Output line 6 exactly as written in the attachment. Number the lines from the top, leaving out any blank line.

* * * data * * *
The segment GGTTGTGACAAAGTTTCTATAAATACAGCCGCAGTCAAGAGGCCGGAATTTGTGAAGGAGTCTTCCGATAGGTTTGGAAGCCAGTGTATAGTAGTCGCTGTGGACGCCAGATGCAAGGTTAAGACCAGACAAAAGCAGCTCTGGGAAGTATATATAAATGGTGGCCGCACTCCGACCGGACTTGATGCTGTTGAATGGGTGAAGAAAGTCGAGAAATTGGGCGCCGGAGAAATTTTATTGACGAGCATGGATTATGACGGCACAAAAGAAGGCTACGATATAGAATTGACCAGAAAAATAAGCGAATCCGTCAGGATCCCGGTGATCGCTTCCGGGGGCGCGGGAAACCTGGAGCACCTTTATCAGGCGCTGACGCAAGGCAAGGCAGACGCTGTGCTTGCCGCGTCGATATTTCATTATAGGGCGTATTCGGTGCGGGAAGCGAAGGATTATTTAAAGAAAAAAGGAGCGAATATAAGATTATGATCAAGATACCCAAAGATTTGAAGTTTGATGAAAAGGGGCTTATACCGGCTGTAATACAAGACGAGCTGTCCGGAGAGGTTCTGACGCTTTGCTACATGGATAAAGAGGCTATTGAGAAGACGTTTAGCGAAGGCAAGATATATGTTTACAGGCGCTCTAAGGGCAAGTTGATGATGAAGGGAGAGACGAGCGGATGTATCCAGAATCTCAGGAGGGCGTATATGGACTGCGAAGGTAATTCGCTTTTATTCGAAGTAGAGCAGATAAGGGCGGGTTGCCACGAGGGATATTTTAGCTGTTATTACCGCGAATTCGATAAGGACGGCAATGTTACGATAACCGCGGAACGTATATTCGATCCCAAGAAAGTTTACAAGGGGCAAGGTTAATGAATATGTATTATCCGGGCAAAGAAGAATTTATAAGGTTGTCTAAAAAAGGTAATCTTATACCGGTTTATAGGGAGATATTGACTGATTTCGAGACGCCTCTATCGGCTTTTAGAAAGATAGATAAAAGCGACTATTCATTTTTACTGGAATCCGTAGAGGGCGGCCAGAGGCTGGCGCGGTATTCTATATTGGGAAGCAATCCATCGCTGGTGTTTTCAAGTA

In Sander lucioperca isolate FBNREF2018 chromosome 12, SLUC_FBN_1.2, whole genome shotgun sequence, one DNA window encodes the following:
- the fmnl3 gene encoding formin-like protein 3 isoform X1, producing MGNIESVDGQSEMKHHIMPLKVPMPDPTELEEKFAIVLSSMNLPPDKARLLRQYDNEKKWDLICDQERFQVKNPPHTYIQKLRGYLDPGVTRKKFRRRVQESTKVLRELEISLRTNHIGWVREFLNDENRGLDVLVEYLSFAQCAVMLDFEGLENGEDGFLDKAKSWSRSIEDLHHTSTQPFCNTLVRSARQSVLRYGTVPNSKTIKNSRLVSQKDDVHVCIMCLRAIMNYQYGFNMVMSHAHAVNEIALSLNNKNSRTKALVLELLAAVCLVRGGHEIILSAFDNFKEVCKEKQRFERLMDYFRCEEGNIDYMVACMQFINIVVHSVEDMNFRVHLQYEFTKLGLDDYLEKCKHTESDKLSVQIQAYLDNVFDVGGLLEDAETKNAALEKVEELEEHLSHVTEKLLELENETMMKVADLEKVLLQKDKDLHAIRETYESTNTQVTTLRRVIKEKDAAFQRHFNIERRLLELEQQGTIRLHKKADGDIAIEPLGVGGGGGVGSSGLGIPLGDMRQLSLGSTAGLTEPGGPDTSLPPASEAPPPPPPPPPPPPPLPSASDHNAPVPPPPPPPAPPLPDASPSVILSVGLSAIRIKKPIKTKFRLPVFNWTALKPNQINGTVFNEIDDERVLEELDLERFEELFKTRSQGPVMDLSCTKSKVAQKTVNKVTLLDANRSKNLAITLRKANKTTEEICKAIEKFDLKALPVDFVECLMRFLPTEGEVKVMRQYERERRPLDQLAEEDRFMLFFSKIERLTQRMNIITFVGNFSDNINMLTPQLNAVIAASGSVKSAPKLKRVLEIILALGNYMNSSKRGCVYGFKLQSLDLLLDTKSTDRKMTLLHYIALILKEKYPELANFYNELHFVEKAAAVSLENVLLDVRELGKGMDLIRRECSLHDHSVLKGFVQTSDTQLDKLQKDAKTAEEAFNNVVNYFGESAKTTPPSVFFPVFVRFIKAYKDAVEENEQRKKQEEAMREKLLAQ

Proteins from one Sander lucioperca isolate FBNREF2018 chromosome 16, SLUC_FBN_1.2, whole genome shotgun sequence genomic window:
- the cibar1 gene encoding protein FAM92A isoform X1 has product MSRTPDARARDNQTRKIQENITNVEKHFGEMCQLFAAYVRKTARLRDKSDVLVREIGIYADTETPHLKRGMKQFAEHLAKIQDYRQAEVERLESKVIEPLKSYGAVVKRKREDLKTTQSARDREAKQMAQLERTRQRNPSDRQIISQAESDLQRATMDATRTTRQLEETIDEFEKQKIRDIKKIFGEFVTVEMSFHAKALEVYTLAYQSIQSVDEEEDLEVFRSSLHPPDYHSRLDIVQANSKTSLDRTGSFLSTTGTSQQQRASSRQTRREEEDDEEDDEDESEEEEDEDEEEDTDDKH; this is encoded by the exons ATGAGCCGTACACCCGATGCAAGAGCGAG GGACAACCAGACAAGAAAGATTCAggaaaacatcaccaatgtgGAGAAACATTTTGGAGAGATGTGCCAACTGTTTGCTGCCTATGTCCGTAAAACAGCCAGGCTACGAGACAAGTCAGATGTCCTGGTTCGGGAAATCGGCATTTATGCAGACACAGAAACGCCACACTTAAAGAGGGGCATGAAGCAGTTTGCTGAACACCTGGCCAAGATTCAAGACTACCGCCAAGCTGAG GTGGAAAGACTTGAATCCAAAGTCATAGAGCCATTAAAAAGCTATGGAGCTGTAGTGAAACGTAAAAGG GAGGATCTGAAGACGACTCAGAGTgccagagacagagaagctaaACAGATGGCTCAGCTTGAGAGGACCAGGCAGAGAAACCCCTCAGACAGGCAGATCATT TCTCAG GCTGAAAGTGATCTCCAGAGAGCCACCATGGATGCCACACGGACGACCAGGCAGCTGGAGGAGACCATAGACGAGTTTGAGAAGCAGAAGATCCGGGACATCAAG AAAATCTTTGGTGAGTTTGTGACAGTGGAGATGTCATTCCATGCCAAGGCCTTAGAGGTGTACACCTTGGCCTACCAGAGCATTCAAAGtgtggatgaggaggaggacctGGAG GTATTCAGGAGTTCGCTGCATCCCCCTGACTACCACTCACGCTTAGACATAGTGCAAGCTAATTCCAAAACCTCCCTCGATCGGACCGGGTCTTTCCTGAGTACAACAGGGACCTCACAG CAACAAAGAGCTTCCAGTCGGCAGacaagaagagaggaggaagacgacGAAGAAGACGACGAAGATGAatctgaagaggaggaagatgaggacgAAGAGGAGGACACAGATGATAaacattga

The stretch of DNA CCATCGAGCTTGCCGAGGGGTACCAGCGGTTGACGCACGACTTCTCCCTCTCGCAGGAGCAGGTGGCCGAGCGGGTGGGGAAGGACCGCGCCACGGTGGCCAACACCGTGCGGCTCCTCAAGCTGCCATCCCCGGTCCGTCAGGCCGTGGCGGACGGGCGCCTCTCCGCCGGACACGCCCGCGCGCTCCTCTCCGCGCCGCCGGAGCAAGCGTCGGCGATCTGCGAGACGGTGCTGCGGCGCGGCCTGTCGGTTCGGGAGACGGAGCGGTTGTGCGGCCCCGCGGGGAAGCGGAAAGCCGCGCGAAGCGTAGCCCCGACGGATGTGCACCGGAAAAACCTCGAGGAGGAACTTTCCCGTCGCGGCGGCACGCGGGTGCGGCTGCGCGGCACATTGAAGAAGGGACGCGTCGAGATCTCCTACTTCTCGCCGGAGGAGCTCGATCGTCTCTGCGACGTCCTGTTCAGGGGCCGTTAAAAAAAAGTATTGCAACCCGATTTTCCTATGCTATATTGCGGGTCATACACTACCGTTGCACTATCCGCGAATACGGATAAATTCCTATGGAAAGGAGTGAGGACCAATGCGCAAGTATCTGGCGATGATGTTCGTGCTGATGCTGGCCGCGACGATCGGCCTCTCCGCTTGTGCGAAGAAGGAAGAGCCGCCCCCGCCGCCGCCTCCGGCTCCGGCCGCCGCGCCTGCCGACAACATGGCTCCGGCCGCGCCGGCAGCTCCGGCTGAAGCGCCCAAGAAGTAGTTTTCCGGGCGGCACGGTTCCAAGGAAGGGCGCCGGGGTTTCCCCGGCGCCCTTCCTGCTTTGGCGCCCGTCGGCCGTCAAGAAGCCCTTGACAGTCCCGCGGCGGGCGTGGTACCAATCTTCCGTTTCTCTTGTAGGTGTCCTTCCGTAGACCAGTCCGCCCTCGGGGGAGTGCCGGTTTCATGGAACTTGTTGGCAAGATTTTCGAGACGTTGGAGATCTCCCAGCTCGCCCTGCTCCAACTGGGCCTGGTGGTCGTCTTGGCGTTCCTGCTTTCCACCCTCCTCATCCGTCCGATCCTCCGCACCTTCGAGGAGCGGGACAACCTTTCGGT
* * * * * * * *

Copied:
The stretch of DNA CCATCGAGCTTGCCGAGGGGTACCAGCGGTTGACGCACGACTTCTCCCTCTCGCAGGAGCAGGTGGCCGAGCGGGTGGGGAAGGACCGCGCCACGGTGGCCAACACCGTGCGGCTCCTCAAGCTGCCATCCCCGGTCCGTCAGGCCGTGGCGGACGGGCGCCTCTCCGCCGGACACGCCCGCGCGCTCCTCTCCGCGCCGCCGGAGCAAGCGTCGGCGATCTGCGAGACGGTGCTGCGGCGCGGCCTGTCGGTTCGGGAGACGGAGCGGTTGTGCGGCCCCGCGGGGAAGCGGAAAGCCGCGCGAAGCGTAGCCCCGACGGATGTGCACCGGAAAAACCTCGAGGAGGAACTTTCCCGTCGCGGCGGCACGCGGGTGCGGCTGCGCGGCACATTGAAGAAGGGACGCGTCGAGATCTCCTACTTCTCGCCGGAGGAGCTCGATCGTCTCTGCGACGTCCTGTTCAGGGGCCGTTAAAAAAAAGTATTGCAACCCGATTTTCCTATGCTATATTGCGGGTCATACACTACCGTTGCACTATCCGCGAATACGGATAAATTCCTATGGAAAGGAGTGAGGACCAATGCGCAAGTATCTGGCGATGATGTTCGTGCTGATGCTGGCCGCGACGATCGGCCTCTCCGCTTGTGCGAAGAAGGAAGAGCCGCCCCCGCCGCCGCCTCCGGCTCCGGCCGCCGCGCCTGCCGACAACATGGCTCCGGCCGCGCCGGCAGCTCCGGCTGAAGCGCCCAAGAAGTAGTTTTCCGGGCGGCACGGTTCCAAGGAAGGGCGCCGGGGTTTCCCCGGCGCCCTTCCTGCTTTGGCGCCCGTCGGCCGTCAAGAAGCCCTTGACAGTCCCGCGGCGGGCGTGGTACCAATCTTCCGTTTCTCTTGTAGGTGTCCTTCCGTAGACCAGTCCGCCCTCGGGGGAGTGCCGGTTTCATGGAACTTGTTGGCAAGATTTTCGAGACGTTGGAGATCTCCCAGCTCGCCCTGCTCCAACTGGGCCTGGTGGTCGTCTTGGCGTTCCTGCTTTCCACCCTCCTCATCCGTCCGATCCTCCGCACCTTCGAGGAGCGGGACAACCTTTCGGT